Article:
The Central Bank of West African States (BCEAO) cut its benchmark marginal lending rate by 25 basis points to 3.50 percent, along with its other main rates, saying the main risk to economic growth next year stems from the "negative impact of the slowdown in growth in emerging countries on the world prices of commodities exported by the countries of the Union."
The BCEAO, which comprises the central banks of Benin, Burkina Faso, Ivory Coast, Mali, Niger, Senegal, Togo and Guinea-Bissau, said the latest estimates call for growth of 6.4 percent this year and 7.3 percent in 2014 in the members of the West African Monetary Union (WAMU).
The central bank also cut its rate by 25 basis points in March for a total cut this year of 50 points.
Inflation in WAMU slowed more than expected in June, the central bank said, with prices up 1.7 percent from 2.3 percent at the end of March, reflecting lower prices of cereals and lower fuel prices in some countries due to lower world oil prices.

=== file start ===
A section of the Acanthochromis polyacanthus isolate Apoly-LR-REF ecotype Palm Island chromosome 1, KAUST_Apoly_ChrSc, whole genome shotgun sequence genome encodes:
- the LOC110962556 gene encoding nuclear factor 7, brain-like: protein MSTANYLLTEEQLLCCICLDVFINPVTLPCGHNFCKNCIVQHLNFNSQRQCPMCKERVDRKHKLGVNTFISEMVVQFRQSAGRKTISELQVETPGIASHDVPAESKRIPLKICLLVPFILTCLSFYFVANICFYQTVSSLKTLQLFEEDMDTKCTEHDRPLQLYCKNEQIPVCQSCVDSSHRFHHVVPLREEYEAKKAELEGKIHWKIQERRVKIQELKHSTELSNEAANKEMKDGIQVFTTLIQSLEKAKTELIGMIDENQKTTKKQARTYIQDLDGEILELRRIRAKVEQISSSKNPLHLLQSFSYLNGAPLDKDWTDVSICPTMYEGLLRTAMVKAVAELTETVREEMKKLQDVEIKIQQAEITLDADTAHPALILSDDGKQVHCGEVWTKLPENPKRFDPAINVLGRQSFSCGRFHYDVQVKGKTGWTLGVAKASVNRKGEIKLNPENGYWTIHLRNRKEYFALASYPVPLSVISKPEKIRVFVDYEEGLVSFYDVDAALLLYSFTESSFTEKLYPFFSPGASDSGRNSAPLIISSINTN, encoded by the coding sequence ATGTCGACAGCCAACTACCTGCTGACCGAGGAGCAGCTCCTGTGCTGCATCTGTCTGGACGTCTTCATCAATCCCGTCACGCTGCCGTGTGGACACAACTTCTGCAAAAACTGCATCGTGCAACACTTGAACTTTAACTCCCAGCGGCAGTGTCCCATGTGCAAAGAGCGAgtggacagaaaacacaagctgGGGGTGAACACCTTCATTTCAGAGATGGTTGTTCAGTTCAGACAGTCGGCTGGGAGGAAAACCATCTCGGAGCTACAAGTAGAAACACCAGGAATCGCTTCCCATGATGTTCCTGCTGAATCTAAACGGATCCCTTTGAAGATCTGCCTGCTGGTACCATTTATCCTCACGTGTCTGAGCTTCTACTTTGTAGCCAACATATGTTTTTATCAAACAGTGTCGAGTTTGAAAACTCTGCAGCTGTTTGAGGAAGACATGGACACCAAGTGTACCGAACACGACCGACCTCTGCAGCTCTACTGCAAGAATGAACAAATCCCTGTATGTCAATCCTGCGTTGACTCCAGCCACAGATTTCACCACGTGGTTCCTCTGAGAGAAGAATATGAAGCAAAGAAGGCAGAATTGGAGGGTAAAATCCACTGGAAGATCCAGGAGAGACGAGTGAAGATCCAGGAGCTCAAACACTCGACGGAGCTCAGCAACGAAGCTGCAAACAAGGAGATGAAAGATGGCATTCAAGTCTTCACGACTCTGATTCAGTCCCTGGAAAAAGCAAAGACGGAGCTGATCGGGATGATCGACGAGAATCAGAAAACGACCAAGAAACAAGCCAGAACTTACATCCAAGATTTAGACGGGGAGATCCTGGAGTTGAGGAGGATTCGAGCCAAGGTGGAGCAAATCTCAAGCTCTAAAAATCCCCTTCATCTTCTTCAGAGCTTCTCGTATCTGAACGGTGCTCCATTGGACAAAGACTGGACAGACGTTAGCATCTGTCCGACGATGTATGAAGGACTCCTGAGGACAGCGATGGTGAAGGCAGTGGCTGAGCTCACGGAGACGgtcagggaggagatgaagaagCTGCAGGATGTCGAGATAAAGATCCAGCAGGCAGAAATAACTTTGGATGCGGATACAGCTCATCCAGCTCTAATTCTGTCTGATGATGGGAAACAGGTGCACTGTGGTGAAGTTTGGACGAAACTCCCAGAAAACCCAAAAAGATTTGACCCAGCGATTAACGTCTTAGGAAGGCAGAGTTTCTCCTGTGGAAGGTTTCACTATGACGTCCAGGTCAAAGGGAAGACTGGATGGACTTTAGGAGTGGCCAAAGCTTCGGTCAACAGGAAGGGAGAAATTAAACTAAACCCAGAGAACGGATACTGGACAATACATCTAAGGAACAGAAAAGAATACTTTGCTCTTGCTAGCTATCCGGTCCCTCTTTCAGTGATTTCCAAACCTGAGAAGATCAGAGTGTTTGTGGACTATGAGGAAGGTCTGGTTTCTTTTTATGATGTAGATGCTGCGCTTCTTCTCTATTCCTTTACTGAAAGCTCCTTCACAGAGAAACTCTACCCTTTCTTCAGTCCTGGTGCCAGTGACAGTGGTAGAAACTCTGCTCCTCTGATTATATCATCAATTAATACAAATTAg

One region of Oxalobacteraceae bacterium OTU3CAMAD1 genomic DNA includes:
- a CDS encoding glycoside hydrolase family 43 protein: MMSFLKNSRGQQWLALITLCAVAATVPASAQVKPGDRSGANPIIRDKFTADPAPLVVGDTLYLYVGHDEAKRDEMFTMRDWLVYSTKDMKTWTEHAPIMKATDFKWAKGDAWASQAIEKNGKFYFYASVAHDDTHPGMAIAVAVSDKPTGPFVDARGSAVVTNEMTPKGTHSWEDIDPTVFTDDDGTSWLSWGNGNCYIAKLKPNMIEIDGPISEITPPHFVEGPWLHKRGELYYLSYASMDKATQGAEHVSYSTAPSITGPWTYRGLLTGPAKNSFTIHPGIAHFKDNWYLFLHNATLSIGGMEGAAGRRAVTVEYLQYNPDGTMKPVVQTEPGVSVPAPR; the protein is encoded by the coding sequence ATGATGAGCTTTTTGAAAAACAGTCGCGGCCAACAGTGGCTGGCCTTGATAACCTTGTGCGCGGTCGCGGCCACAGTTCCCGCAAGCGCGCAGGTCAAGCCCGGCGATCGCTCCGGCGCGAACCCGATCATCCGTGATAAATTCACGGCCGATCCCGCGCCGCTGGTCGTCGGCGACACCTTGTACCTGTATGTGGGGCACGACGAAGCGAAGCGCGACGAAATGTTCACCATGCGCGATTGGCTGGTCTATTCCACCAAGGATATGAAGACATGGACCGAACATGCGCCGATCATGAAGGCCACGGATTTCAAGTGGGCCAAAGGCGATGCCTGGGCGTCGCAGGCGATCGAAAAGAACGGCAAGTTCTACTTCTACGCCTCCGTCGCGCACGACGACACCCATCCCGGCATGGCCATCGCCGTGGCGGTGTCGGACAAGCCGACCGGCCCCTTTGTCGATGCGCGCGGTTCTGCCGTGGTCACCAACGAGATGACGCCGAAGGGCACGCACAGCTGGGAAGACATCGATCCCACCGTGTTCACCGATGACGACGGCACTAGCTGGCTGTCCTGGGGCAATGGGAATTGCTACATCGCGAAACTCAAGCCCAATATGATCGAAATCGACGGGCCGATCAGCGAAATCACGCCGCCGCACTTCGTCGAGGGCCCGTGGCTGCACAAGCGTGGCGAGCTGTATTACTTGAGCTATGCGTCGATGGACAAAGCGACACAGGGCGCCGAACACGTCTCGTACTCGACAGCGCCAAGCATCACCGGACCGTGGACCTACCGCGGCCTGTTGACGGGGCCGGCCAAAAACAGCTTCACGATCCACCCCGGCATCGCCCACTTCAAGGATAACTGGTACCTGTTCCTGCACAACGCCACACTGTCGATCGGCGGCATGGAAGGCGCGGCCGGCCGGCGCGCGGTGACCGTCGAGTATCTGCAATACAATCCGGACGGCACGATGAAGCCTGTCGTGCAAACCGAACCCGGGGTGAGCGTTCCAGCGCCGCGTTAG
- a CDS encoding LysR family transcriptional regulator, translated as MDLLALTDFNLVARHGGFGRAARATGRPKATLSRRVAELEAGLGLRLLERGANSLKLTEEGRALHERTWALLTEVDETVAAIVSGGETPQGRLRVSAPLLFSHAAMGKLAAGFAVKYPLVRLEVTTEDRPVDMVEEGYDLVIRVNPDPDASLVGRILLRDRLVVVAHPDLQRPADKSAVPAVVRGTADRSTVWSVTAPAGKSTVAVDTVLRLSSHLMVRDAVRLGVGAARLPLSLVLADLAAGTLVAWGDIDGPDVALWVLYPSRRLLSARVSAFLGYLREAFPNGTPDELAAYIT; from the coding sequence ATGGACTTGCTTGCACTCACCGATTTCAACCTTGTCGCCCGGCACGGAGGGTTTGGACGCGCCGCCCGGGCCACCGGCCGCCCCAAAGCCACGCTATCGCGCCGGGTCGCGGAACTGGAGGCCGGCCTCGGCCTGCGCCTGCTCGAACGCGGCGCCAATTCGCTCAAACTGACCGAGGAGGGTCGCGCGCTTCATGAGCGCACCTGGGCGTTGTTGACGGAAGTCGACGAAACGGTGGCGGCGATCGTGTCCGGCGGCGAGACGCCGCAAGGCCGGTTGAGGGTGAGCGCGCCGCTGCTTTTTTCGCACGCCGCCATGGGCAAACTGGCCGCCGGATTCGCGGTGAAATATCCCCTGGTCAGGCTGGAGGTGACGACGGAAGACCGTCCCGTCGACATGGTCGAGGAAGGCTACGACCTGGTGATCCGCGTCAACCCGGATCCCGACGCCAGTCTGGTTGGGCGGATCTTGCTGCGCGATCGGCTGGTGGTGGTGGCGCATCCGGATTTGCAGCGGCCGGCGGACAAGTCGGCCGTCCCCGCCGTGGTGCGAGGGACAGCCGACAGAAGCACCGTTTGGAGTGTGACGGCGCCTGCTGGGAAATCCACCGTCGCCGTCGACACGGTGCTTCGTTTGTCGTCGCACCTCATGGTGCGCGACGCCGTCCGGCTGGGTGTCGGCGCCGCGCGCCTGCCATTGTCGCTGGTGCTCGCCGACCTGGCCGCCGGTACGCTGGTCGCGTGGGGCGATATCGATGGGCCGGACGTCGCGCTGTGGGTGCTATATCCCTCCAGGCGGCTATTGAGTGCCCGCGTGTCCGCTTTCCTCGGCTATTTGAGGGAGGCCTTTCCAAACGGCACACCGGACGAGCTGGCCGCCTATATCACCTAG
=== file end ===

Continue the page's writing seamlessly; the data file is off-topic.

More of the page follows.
On average, inflation is forecast at 1.9 percent in 2013 and 2.4 percent in 2014, the central bank said following a meeting of its monetary policy committee on Wednesday. The inflation forecasts are in line with the bank's price stability objective and indicate that inflationary risks are under control.
Over a two-year horizon, annual inflation would be 2.4 percent.
In addition to the cut in the marginal lending rate, the central bank cut the minimum bid rate for liquidity to 2.50 percent but left the reserve ratio at 5.0 percent. The new rate takes effect from Sept. 16.